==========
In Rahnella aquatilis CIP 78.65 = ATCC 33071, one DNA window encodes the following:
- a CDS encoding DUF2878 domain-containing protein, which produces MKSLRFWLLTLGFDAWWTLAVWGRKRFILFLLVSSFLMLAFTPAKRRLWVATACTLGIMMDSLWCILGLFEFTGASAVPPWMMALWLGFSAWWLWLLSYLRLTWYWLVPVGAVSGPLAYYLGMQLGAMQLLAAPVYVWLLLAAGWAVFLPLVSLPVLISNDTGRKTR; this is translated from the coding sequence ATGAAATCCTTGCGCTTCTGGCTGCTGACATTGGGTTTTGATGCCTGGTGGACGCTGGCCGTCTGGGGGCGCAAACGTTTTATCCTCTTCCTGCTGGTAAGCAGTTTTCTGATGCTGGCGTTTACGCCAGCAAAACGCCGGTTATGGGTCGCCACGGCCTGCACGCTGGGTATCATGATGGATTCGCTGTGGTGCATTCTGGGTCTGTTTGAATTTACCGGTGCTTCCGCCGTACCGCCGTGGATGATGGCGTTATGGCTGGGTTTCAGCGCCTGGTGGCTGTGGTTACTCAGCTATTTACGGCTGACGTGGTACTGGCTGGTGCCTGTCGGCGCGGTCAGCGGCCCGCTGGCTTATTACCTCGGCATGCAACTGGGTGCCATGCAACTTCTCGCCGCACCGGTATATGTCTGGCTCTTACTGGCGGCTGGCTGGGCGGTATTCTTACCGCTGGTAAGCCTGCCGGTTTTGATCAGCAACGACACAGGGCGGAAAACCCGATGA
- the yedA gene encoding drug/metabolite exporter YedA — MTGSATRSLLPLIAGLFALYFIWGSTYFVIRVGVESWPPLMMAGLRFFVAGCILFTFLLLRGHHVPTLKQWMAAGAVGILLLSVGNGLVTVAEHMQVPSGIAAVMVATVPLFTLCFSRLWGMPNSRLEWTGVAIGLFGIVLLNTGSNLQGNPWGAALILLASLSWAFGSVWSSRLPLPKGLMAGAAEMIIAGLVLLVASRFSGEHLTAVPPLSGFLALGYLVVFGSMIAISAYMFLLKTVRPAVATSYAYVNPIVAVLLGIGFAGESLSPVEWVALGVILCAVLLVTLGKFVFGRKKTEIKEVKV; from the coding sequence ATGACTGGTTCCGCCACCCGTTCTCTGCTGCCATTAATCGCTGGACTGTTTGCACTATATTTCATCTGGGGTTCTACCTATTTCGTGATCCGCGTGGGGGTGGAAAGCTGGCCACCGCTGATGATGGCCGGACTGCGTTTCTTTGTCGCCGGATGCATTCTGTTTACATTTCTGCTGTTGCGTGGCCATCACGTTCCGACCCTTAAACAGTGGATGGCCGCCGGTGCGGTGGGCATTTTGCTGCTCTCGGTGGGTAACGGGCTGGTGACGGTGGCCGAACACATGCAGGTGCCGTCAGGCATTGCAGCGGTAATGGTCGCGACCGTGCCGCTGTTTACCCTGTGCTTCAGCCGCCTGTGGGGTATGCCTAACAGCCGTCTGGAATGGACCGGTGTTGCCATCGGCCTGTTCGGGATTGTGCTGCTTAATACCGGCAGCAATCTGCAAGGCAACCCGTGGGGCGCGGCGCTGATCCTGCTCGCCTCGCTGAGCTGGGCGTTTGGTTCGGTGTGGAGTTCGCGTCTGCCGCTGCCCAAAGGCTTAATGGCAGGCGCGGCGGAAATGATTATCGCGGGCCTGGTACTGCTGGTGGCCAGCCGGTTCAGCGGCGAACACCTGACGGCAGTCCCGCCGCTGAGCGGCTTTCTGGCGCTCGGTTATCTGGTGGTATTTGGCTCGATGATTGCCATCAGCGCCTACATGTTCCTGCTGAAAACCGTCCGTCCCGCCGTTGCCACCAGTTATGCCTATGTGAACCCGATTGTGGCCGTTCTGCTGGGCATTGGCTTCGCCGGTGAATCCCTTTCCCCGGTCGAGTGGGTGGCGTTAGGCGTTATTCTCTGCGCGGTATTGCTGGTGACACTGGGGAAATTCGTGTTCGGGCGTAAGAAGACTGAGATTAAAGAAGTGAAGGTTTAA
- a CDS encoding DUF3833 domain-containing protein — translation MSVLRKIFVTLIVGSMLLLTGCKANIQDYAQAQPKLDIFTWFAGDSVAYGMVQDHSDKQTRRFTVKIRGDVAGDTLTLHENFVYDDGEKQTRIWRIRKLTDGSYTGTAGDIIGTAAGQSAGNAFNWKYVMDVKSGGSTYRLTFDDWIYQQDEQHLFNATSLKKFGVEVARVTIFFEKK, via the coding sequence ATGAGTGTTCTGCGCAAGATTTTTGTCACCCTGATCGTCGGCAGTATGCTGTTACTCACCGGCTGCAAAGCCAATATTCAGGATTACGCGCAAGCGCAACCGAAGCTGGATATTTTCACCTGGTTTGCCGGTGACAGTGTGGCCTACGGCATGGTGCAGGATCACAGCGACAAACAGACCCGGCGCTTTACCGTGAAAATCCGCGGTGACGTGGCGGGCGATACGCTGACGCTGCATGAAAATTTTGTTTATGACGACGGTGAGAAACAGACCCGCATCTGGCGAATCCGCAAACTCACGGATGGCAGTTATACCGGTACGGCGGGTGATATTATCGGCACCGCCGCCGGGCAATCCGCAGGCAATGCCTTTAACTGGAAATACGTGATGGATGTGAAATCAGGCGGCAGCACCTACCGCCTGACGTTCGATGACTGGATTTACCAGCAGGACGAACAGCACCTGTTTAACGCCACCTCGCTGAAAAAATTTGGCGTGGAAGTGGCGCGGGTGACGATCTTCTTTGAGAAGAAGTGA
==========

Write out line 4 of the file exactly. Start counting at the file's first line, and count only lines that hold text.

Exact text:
- a CDS encoding DUF3833 domain-containing protein — translation MSVLRKIFVTLIVGSMLLLTGCKANIQDYAQAQPKLDIFTWFAGDSVAYGMVQDHSDKQTRRFTVKIRGDVAGDTLTLHENFVYDDGEKQTRIWRIRKLTDGSYTGTAGDIIGTAAGQSAGNAFNWKYVMDVKSGGSTYRLTFDDWIYQQDEQHLFNATSLKKFGVEVARVTIFFEKK, via the coding sequence ATGAGTGTTCTGCGCAAGATTTTTGTCACCCTGATCGTCGGCAGTATGCTGTTACTCACCGGCTGCAAAGCCAATATTCAGGATTACGCGCAAGCGCAACCGAAGCTGGATATTTTCACCTGGTTTGCCGGTGACAGTGTGGCCTACGGCATGGTGCAGGATCACAGCGACAAACAGACCCGGCGCTTTACCGTGAAAATCCGCGGTGACGTGGCGGGCGATACGCTGACGCTGCATGAAAATTTTGTTTATGACGACGGTGAGAAACAGACCCGCATCTGGCGAATCCGCAAACTCACGGATGGCAGTTATACCGGTACGGCGGGTGATATTATCGGCACCGCCGCCGGGCAATCCGCAGGCAATGCCTTTAACTGGAAATACGTGATGGATGTGAAATCAGGCGGCAGCACCTACCGCCTGACGTTCGATGACTGGATTTACCAGCAGGACGAACAGCACCTGTTTAACGCCACCTCGCTGAAAAAATTTGGCGTGGAAGTGGCGCGGGTGACGATCTTCTTTGAGAAGAAGTGA